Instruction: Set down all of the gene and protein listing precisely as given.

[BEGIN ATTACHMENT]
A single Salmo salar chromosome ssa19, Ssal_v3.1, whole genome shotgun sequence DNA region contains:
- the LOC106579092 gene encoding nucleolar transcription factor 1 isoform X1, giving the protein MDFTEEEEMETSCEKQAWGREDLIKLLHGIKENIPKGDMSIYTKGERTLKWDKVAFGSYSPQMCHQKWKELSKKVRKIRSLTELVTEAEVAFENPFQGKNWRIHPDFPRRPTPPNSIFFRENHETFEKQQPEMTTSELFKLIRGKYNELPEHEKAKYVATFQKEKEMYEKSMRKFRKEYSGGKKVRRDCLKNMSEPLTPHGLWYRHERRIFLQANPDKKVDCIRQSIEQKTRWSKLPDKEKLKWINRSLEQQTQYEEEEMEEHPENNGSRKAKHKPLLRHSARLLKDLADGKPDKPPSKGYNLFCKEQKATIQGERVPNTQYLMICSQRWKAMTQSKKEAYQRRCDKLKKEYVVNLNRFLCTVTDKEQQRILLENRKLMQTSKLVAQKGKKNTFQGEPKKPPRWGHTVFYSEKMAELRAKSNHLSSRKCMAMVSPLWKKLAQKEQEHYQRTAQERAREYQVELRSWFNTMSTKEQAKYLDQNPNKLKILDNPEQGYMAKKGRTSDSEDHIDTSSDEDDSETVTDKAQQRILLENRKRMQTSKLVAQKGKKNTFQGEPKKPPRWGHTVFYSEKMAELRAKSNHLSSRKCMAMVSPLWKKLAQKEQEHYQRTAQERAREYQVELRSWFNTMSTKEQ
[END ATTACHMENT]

A single Salmo salar chromosome ssa19, Ssal_v3.1, whole genome shotgun sequence DNA region contains:
- the LOC106579092 gene encoding nucleolar transcription factor 1 isoform X1, giving the protein MDFTEEEEMETSCEKQAWGREDLIKLLHGIKENIPKGDMSIYTKGERTLKWDKVAFGSYSPQMCHQKWKELSKKVRKIRSLTELVTEAEVAFENPFQGKNWRIHPDFPRRPTPPNSIFFRENHETFEKQQPEMTTSELFKLIRGKYNELPEHEKAKYVATFQKEKEMYEKSMRKFRKEYSGGKKVRRDCLKNMSEPLTPHGLWYRHERRIFLQANPDKKVDCIRQSIEQKTRWSKLPDKEKLKWINRSLEQQTQYEEEEMEEHPENNGSRKAKHKPLLRHSARLLKDLADGKPDKPPSKGYNLFCKEQKATIQGERVPNTQYLMICSQRWKAMTQSKKEAYQRRCDKLKKEYVVNLNRFLCTVTDKEQQRILLENRKLMQTSKLVAQKGKKNTFQGEPKKPPRWGHTVFYSEKMAELRAKSNHLSSRKCMAMVSPLWKKLAQKEQEHYQRTAQERAREYQVELRSWFNTMSTKEQAKYLDQNPNKLKILDNPEQGYMAKKGRTSDSEDHIDTSSDEDDSETVTDKAQQRILLENRKRMQTSKLVAQKGKKNTFQGEPKKPPRWGHTVFYSEKMAELRAKSNHLSSRKCMAMVSPLWKKLAQKEQEHYQRTAQERAREYQVELRSWFNTMSTKEQ